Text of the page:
Using real historians to create engagement

I am a stronger believer in using quotes and arguments from real historians to make students realise that history is a living breathing, dynamic subject as all too often they think history is the dry learning of facts and dates.

Teaching Oliver Cromwell this week I wanted to avoid the over-used ‘hero or villain’ lesson so decided to use Ronald Hutton’s quote about Cromwell as the lesson hook or enquiry:

Cromwell was about 50% saint andWe began by unpicking Ronald’s argument and discussing what exactly he meant. Then we did a card sort of facts about Cromwell, looking at good and bad aspects of his leadership. After I brought back the Hutton quote and said that we were going to engage in a bit of historical debate and that I wanted them to write about whether they agreed with him or not. They loved this as they thought they were really part of the historical debate.

This became a whole lot more engaging though when I said that I knew Ronald (he used to be one of my lecturers at Bristol). The students were bizarrely impressed and thinking on my feet I told them that if they worked hard I would send the best to him immediately after the lesson. Instantly the kids saw this as a challenge and worked really hard to produce some really great conclusions, two of which are below (I love the first one who changes the quote!):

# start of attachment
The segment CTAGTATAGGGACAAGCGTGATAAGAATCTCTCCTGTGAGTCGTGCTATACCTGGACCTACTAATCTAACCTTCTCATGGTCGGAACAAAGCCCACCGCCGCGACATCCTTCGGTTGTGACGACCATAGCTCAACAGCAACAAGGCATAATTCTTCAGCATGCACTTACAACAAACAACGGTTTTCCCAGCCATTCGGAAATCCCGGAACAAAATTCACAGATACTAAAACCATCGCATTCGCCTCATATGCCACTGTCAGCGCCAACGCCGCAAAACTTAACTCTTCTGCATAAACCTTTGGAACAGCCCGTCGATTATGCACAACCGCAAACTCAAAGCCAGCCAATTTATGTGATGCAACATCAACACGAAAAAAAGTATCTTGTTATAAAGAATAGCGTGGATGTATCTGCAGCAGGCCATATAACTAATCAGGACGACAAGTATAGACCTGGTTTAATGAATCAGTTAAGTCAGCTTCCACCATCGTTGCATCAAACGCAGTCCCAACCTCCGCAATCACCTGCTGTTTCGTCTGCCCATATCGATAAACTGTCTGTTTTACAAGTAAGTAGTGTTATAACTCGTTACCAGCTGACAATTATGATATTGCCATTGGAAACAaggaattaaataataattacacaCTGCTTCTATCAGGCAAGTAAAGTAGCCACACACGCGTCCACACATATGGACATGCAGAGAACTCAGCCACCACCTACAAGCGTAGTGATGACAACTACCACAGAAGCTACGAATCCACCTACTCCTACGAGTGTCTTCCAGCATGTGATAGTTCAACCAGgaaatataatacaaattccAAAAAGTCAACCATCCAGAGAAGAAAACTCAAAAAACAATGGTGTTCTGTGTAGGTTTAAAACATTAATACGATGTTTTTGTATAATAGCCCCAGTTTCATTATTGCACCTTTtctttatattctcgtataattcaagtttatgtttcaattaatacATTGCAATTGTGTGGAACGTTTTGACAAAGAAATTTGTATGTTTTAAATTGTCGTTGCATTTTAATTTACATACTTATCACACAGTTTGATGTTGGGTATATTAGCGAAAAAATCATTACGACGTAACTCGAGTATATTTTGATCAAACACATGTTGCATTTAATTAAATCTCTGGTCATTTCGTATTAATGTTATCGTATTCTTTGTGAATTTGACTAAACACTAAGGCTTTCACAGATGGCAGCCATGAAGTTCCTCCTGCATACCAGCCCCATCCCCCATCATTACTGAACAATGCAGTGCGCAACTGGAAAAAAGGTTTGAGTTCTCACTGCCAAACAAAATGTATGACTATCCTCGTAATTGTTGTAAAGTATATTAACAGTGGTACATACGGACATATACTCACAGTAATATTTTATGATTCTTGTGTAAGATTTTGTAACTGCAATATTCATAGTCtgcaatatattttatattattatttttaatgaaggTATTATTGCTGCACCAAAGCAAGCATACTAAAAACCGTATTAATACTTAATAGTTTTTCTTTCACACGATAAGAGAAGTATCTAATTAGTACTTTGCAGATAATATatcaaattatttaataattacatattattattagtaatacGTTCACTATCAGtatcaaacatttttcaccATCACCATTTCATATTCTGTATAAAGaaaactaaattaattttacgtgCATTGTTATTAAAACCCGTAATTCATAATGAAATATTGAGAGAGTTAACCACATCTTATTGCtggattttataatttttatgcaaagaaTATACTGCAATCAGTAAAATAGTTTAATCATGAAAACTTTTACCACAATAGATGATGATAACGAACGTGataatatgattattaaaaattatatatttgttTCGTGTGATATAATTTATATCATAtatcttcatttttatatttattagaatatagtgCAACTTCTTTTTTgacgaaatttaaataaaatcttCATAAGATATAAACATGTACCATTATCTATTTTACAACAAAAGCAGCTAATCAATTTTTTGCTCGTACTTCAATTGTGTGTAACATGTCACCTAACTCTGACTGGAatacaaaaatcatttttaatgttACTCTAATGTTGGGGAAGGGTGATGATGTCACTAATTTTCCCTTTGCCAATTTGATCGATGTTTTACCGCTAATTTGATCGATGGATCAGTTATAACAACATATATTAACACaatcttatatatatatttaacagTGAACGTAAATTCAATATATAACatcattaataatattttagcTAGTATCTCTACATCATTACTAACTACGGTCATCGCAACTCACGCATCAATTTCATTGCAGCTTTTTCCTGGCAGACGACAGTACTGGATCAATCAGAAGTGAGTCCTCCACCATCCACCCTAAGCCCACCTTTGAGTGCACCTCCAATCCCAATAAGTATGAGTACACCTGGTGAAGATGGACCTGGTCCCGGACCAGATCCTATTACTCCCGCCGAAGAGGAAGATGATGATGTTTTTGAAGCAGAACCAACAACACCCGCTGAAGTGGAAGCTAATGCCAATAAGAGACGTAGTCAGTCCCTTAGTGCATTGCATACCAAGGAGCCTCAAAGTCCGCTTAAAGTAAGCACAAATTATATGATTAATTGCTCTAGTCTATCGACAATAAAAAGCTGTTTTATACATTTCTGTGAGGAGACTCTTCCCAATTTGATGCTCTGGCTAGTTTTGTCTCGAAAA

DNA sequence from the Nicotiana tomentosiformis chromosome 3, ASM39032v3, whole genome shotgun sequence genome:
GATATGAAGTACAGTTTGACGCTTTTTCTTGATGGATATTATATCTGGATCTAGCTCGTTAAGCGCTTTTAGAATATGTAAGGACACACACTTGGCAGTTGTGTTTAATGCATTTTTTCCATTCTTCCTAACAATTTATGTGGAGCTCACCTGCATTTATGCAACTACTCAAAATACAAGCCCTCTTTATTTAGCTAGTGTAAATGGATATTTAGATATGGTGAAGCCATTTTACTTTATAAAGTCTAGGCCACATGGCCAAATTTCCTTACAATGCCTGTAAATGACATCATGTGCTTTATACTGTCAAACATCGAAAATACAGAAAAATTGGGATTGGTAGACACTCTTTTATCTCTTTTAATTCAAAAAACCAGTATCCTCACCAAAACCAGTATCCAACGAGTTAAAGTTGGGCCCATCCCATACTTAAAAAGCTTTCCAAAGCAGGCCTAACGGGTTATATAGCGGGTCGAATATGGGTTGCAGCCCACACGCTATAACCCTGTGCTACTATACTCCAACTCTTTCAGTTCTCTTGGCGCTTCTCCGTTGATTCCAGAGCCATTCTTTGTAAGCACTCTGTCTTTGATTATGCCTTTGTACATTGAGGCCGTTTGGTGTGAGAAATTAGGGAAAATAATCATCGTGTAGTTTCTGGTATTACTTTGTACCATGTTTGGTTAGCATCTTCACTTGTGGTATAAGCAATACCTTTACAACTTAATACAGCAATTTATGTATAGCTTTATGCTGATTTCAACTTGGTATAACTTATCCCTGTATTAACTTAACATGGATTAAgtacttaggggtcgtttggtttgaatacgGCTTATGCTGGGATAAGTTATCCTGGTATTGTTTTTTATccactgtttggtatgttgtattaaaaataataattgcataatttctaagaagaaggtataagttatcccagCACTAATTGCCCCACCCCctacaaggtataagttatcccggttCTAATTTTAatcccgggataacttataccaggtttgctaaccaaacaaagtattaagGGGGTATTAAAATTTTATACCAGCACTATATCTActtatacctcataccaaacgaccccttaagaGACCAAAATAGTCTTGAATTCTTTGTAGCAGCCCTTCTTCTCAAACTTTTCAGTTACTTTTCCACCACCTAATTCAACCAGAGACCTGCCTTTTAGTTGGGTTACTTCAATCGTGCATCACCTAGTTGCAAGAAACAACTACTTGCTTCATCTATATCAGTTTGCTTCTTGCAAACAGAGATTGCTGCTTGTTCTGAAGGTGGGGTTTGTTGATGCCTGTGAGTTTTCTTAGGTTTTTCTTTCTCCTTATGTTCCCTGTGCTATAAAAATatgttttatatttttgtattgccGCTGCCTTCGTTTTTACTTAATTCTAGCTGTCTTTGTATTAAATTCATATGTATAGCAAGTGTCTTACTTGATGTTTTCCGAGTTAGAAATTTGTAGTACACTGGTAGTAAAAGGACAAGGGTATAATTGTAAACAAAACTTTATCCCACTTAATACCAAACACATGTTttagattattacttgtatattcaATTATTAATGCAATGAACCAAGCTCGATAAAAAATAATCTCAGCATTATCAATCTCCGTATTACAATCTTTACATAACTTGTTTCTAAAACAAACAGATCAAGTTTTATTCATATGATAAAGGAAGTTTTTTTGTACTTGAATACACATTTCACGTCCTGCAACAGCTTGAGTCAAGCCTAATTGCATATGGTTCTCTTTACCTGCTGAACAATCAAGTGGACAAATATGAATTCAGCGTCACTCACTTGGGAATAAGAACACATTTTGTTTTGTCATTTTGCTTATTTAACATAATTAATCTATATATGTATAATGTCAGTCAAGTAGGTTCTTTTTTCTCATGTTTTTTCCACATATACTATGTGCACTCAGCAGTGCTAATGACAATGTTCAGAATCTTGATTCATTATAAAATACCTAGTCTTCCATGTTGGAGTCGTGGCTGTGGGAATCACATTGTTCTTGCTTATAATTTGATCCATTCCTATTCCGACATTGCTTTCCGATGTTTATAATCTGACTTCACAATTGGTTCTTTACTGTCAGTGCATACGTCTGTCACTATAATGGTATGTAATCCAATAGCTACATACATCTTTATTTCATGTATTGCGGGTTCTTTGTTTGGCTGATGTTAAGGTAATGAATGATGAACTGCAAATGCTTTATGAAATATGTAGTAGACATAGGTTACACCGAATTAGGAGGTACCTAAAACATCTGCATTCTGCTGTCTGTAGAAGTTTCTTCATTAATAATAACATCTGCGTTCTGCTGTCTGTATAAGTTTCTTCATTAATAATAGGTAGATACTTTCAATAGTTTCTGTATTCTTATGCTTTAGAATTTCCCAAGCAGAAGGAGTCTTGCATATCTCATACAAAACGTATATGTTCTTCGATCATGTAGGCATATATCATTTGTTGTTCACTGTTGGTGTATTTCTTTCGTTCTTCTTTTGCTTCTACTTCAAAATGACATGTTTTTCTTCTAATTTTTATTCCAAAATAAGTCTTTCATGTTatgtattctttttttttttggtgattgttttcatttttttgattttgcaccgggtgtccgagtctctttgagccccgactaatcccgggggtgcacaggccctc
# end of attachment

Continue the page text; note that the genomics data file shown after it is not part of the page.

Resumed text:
Josh

Tilda

I kept to my word and after the lesson I emailed them to Ronald, who has now responded! I am genuinely excited to show my Year 8s this next lesson!

Hutton Email

Clearly what was a passing thought this morning that I would use Hutton’s quote to help my lesson has paid off.

Advertisements
This entry was posted in Uncategorized. Bookmark the permalink.

Leave a Reply

Fill in your details below or click an icon to log in:

WordPress.com Logo

You are commenting using your WordPress.com account. Log Out / Change )

Twitter picture

You are commenting using your Twitter account. Log Out / Change )

Facebook photo

You are commenting using your Facebook account. Log Out / Change )

Google+ photo

You are commenting using your Google+ account. Log Out / Change )

Connecting to %s